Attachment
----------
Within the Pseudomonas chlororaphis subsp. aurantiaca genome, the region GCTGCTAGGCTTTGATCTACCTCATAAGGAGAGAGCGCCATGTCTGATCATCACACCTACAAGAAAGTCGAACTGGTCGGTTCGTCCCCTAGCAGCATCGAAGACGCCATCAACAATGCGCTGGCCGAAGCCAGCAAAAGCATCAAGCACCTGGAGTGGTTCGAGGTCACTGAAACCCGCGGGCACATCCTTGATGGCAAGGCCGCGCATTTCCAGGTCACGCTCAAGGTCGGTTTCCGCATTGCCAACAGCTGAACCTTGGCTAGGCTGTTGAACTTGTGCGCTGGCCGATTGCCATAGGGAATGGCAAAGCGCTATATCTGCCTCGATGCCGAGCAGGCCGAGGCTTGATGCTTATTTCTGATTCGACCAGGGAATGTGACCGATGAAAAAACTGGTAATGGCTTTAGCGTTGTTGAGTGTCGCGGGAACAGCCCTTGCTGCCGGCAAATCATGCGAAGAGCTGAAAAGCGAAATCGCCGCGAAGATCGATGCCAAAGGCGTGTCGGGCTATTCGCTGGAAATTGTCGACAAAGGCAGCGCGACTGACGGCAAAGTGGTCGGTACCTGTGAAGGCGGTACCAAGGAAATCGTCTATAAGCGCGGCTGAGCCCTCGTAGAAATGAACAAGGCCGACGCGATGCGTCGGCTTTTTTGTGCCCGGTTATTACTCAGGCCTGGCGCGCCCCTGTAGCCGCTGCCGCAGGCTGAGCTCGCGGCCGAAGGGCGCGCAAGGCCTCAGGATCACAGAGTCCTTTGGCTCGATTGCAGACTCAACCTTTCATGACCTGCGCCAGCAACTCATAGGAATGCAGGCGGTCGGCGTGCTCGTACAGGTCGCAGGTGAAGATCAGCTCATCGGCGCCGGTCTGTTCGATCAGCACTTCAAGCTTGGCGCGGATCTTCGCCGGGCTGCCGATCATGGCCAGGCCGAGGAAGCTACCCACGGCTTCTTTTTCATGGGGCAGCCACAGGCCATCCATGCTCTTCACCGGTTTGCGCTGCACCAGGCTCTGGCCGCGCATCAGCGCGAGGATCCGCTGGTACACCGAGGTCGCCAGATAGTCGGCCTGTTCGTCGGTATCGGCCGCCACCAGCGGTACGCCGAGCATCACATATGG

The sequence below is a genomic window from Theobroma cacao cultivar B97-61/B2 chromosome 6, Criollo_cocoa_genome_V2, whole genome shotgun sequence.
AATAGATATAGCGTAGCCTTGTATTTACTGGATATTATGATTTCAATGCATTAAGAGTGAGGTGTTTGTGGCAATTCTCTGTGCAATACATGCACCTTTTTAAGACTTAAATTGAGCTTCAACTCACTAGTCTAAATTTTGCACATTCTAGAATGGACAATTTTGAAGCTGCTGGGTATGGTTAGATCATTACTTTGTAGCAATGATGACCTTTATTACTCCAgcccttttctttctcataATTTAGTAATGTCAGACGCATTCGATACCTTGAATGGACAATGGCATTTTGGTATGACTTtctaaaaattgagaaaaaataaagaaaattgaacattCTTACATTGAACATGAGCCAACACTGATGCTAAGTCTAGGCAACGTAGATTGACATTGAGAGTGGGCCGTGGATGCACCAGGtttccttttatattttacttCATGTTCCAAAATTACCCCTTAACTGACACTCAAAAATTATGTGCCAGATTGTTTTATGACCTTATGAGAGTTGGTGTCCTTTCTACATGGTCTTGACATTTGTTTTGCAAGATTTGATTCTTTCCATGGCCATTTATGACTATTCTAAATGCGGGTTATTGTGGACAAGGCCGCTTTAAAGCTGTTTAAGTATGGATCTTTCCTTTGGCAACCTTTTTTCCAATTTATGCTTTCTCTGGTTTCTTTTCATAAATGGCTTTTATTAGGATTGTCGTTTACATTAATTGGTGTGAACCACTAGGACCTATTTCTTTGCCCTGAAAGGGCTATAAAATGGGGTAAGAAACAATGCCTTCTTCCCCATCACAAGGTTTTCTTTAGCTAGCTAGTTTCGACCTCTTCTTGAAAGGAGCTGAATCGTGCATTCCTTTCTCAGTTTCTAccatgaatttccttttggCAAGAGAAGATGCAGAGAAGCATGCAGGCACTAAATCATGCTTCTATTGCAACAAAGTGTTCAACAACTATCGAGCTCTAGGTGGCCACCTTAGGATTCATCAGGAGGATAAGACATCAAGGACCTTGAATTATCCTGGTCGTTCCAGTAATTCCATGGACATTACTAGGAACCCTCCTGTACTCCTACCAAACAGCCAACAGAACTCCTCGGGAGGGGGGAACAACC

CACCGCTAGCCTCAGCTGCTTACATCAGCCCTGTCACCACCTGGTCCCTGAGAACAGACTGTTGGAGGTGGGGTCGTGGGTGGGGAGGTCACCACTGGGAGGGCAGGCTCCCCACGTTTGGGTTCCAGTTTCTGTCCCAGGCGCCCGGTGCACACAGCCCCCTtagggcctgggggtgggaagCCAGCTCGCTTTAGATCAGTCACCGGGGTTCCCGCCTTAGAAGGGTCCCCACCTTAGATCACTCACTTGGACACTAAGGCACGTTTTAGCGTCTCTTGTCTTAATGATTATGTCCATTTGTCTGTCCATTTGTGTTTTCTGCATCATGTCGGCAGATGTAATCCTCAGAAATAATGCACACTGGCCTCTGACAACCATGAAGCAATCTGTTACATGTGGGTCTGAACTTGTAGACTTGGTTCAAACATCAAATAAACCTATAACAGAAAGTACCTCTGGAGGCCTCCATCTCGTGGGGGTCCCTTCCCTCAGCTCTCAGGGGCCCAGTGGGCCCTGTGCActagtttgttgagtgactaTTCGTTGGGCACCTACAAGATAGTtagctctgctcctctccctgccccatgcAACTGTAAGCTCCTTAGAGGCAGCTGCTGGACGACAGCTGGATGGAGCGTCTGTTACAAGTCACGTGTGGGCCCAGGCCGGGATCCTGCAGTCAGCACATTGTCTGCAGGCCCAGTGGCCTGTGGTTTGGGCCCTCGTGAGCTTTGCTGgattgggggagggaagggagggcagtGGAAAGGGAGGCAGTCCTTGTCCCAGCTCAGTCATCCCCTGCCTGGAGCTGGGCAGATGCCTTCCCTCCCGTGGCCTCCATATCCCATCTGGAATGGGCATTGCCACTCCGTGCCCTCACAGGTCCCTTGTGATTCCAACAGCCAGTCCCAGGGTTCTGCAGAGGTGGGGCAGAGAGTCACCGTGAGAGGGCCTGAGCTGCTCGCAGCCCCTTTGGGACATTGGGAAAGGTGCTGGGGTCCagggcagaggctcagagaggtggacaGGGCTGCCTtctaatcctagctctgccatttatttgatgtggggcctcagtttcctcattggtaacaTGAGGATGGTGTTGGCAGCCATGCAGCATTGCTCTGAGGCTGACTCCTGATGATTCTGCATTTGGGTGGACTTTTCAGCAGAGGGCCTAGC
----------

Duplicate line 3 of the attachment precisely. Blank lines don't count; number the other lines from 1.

AATAGATATAGCGTAGCCTTGTATTTACTGGATATTATGATTTCAATGCATTAAGAGTGAGGTGTTTGTGGCAATTCTCTGTGCAATACATGCACCTTTTTAAGACTTAAATTGAGCTTCAACTCACTAGTCTAAATTTTGCACATTCTAGAATGGACAATTTTGAAGCTGCTGGGTATGGTTAGATCATTACTTTGTAGCAATGATGACCTTTATTACTCCAgcccttttctttctcataATTTAGTAATGTCAGACGCATTCGATACCTTGAATGGACAATGGCATTTTGGTATGACTTtctaaaaattgagaaaaaataaagaaaattgaacattCTTACATTGAACATGAGCCAACACTGATGCTAAGTCTAGGCAACGTAGATTGACATTGAGAGTGGGCCGTGGATGCACCAGGtttccttttatattttacttCATGTTCCAAAATTACCCCTTAACTGACACTCAAAAATTATGTGCCAGATTGTTTTATGACCTTATGAGAGTTGGTGTCCTTTCTACATGGTCTTGACATTTGTTTTGCAAGATTTGATTCTTTCCATGGCCATTTATGACTATTCTAAATGCGGGTTATTGTGGACAAGGCCGCTTTAAAGCTGTTTAAGTATGGATCTTTCCTTTGGCAACCTTTTTTCCAATTTATGCTTTCTCTGGTTTCTTTTCATAAATGGCTTTTATTAGGATTGTCGTTTACATTAATTGGTGTGAACCACTAGGACCTATTTCTTTGCCCTGAAAGGGCTATAAAATGGGGTAAGAAACAATGCCTTCTTCCCCATCACAAGGTTTTCTTTAGCTAGCTAGTTTCGACCTCTTCTTGAAAGGAGCTGAATCGTGCATTCCTTTCTCAGTTTCTAccatgaatttccttttggCAAGAGAAGATGCAGAGAAGCATGCAGGCACTAAATCATGCTTCTATTGCAACAAAGTGTTCAACAACTATCGAGCTCTAGGTGGCCACCTTAGGATTCATCAGGAGGATAAGACATCAAGGACCTTGAATTATCCTGGTCGTTCCAGTAATTCCATGGACATTACTAGGAACCCTCCTGTACTCCTACCAAACAGCCAACAGAACTCCTCGGGAGGGGGGAACAACC